If the hydraulic disc brakes on your bike are feeling spongy at the lever, then it’s normally a sign that the system has taken in some air.
Unlike the incompressible fluid in your brake lines, the unwanted air bubbles are a compressible gas and will cause excessive movement at the lever and dramatically reduce braking performance.
Bleeding the hydraulic disc brakes on your bike may not necessarily need to be part of your routine maintenance, but it’s a fairly simple procedure and one that you shouldn’t be intimidated by.
Shimano hydraulic disc brakes are some of the most popular on the market and are also some of the nicest to work on. Follow our video above for a step-by-step guide on how to bleed your Shimano brakes. For your easy reference, a summarised guide follows below.
You will need
- Mineral oil
- Piston press or flat bladed screwdriver
- 2.5mm, 3mm and 4mm allen key, 7mm spanner
- Shimano bleed cup
- Shimano bleeding block
- Syringes and hose
- Plastic bag, zip tie and rags to clean up
Mount the bike in a workstand and remove the wheel. Insert a flat-bladed screwdriver or a piston press between the disc brake pads and use it to push the pistons back into their bores. Remove the pad retaining pin, then pull the pads out of the caliper. Insert a Shimano bleed block.
Use a 4mm Allen key to loosen the brake lever bar clamp. Rotate the lever such that it is horizontal with the ground and tighten.
Use a 2.5mm Allen key to remove the bleed port screw on the top of the lever’s reservoir then use a pick to remove the small o-ring. This will sometimes come out with the cap.
Thread the Shimano bleed cup clockwise into the bleed port. Don’t overtighten this as it’s very easy to strip the threads on the cup.
Take the dust cover off the bleed nipple on the caliper.
Connect a bleed hose to the bleed syringe and fill with mineral oil. Invert the syringe it and squeeze out any air bubbles.
Put a 7mm ring spanner over the bleed nipple and attach the other end of the hose to the bleed nipple.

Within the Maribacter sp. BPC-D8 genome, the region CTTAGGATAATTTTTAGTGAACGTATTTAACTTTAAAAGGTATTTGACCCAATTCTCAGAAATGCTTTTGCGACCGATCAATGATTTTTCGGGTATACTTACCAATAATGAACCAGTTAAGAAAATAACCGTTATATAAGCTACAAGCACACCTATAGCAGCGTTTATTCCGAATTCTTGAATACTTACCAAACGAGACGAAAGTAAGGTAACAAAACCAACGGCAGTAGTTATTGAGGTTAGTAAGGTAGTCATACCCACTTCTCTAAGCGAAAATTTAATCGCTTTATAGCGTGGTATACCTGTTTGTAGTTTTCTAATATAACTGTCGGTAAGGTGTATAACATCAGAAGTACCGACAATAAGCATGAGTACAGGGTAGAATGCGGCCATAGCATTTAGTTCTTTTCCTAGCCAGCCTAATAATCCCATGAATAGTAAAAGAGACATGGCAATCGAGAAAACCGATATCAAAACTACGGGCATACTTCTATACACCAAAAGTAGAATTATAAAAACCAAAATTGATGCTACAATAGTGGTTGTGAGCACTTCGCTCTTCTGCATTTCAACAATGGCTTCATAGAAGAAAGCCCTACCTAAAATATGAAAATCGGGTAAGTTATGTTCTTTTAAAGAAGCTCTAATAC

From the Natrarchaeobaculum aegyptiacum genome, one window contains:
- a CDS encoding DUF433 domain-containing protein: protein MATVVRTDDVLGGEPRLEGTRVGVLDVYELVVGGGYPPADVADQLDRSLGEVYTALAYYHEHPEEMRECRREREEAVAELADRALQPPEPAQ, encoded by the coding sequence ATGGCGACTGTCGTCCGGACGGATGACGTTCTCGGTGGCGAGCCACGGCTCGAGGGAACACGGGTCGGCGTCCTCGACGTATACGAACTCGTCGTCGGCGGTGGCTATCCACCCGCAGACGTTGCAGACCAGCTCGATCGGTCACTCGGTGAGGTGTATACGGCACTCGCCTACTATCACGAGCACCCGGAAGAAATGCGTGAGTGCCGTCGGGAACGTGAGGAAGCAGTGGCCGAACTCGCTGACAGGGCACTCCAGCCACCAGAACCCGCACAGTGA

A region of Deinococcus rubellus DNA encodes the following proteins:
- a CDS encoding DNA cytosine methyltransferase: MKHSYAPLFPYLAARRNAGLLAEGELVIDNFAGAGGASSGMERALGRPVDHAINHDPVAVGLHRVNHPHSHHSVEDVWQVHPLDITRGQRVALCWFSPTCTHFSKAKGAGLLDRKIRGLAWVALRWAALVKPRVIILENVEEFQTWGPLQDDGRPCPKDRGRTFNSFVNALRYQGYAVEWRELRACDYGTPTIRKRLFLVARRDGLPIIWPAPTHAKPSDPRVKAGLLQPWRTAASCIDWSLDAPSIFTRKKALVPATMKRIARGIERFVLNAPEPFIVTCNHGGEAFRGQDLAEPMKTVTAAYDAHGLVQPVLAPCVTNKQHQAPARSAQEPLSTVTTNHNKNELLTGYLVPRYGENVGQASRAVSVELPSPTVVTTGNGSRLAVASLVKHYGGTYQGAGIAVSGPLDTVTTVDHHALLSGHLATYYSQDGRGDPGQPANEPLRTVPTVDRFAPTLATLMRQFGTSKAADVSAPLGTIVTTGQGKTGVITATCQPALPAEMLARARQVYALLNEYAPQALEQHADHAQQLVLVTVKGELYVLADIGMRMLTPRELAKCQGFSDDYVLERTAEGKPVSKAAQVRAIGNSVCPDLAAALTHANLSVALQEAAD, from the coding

For non-series Shimano brakes, insert a 3mm Allen key into the bleed valve instead.
For all brakes, turn the spanner/Allen key anticlockwise a quarter turn. Use the syringe to force oil through the system. Stop before air enters the caliper then close the valve/nipple.
Remove the syringe from the end of the hose.
Put the hose, pointing down, into a bag. You can secure the bag with a zip tie, though make sure it doesn’t clamp the hose shut.
Open the bleed valve/nipple.
After half the oil in the bleed cup has drained out, close it. Pump the brake lever a few times, open the valve/nipple, squeeze the lever to the bar, close it, release the lever. Repeat four times.
Close the valve/nipple and remove the bleed hose. Tap all along the brake hose to unsettle any air bubbles. Flick and release the brake lever a few times. Repeat with the brake lever tilted forwards and then back by 30 degrees. Return the lever to horizontal.
Install the bleed cup’s plastic plug and remove the cup. Reinstall the bleed port screw and o-ring, taking care not to overtighten. Remove the bleed block, clean the brake caliper with a paper towel. Reinstall the pads and the wheel. Pump the brake lever to check it’s firm.
Jargon buster – What is Mineral oil?
Shimano brakes use mineral oil, as opposed to DOT fluid. It’s much less harmful to skin and can be stored longer without soaking up water from the atmosphere. DOT fluid can be more resistant to heat, though.